Can Cheaper Goods And Lower Prices Put Us At Risk? A Photo Essay

by Silicon Valley Blogger on 2007-10-0921

When are we being penny-wise and pound foolish? The risks of being the “wrong kind” of frugal.

My kids love Thomas the Tank Engine and all the other wonderful, affordable toys that are made available to today’s children. As a parent, I remain bewildered by the incredible variety of cheap, entertaining toys and children’s products that are within a few dollar’s reach. But not long ago, Thomas the Tank Engine toys were recalled. And ever since the whole Mattel incident where the company apologized to China for the product recalls of recent days, I’ve wondered whether this signified deeper problems with the toy industry, involving the outsourcing of work to keep costs low. This made me think about how lower costs and cheaper prices could lead to higher risks to safety and other problems.

Is our thirst for cheaper products and services leading us to take on additional risks with the stuff we buy and use? Why are businesses cutting corners with product design and manufacturing? How eager are we (businesses and consumers alike) to make foolish choices in order to save money?

By the same token, we consumers frequently cut corners with our purchasing decisions. The examples I’m illustrating below show how we’ve traded care, caution and quality for the opportunity to save more money. At the minimum, the monetary tradeoffs we make can end up eventually costing us more. At most, it could cost us something that we cannot replace.

What follows are some extreme cases of being penny-wise but pound foolish.

How Cheap Choices Can Lead To Trouble… And More Expense

In an attempt to practice thrift, many people implement these behaviors:

Going for home-based cosmetic procedures.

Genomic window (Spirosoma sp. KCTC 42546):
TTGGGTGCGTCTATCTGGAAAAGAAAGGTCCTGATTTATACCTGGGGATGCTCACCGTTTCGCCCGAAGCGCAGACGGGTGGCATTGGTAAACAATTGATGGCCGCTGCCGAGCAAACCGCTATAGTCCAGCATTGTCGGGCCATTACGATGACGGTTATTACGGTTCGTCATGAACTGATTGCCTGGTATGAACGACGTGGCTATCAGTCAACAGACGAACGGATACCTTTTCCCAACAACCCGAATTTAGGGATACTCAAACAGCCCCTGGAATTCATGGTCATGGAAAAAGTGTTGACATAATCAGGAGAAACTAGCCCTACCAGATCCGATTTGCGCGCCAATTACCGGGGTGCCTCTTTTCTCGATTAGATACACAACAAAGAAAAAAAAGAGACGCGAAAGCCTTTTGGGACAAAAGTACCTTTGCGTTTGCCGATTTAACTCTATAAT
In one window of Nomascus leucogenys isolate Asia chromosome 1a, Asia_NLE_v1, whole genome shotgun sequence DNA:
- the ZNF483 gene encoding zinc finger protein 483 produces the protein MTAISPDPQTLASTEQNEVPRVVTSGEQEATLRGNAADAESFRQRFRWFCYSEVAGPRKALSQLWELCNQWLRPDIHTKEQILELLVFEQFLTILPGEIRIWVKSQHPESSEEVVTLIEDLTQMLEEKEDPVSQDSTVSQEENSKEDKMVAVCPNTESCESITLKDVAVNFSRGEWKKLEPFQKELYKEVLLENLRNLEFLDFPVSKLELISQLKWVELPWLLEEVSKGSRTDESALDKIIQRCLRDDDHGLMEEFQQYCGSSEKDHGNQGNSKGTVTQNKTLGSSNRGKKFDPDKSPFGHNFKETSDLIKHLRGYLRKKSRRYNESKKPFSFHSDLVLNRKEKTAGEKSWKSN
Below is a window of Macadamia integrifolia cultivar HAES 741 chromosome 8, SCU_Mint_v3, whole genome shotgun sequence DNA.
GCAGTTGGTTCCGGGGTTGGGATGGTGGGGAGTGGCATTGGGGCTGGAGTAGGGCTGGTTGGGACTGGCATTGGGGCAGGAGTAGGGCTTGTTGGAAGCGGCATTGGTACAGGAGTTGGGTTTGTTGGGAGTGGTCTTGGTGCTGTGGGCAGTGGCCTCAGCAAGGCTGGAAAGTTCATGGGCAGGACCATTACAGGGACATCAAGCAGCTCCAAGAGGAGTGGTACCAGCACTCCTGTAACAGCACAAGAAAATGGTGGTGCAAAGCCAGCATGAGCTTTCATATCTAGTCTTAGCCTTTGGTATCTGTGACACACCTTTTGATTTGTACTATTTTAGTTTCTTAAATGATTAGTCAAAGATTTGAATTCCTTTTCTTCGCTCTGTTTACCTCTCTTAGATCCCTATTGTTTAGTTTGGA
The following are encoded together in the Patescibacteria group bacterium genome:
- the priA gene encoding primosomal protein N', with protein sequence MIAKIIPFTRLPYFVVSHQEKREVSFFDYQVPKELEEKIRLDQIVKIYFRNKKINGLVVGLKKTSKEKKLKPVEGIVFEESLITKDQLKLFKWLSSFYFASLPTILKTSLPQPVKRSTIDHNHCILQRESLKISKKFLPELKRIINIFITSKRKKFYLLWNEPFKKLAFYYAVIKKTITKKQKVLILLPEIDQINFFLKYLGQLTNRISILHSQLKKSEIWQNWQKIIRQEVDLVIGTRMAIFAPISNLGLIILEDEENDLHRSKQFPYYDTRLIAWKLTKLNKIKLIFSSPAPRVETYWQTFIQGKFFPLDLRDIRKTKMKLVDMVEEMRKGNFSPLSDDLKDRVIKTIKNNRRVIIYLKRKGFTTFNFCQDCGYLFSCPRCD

Cosmetic Surgery

Cosmetic surgery in itself is scary enough. The professionally done procedures do yield some really good results as above. However, I’ve heard of some common scams that involve cheap plastic surgery offered by unlicensed or untrained personnel and bogus specialists. Check out this news article on such a scam. What I cannot believe is that there are people who are foolish enough to undergo procedures at a quack surgeon’s unkempt home: all for the tidy sum of a few hundred dollars.


Buying cheap products such as toys and items that no longer meet standards.

Cheap Toys

As consumers, there are things we can do to protect ourselves, which are actually within our control. We need to be more intelligent consumers and not just patronize products for their “price”. For instance, we should carefully inspect the stuff we buy prior to buying it. As caregivers to children, we need to be hyper-vigilant about what we buy our kids, scrutinizing items for dangerous parts (e.g. magnets that can come off, long strings in clothing, small parts and pieces, non-standard cribs). The more we understand what we buy, the better for our safety. Awareness saves lives.


Doing it yourself when you can’t do it yourself.

DIY Harley

There are many talented do-it-yourselfers out there, and all I can say is: more power to you! But there is a whole segment of society that is downright unable to swing a hammer. It’s one thing to cut your teeth on assembling IKEA products but it’s another to attempt to install wiring in your house when you don’t know the difference between the red and the yellow wire. Tread carefully if you still want to go this route.


Skipping essential insurance.

Collapsed House

It’s a sad state of affairs that 47 million Americans do not have health insurance. 20% of Californians don’t have health insurance. However, are people skipping insurance because they really cannot afford it? Or is it a question of priorities vs perceived risk? If one’s priorities include spending on vices, impulse buys, non-essentials and luxuries while shunning insurance coverage because of a “devil-may-care attitude”, then this is a grave mistake. Why take a risk by being under-insured or carrying no insurance for your home or automobiles? The risk of accidents and illness is very real and the belief “that it’ll never happen to me” has been disproven many times.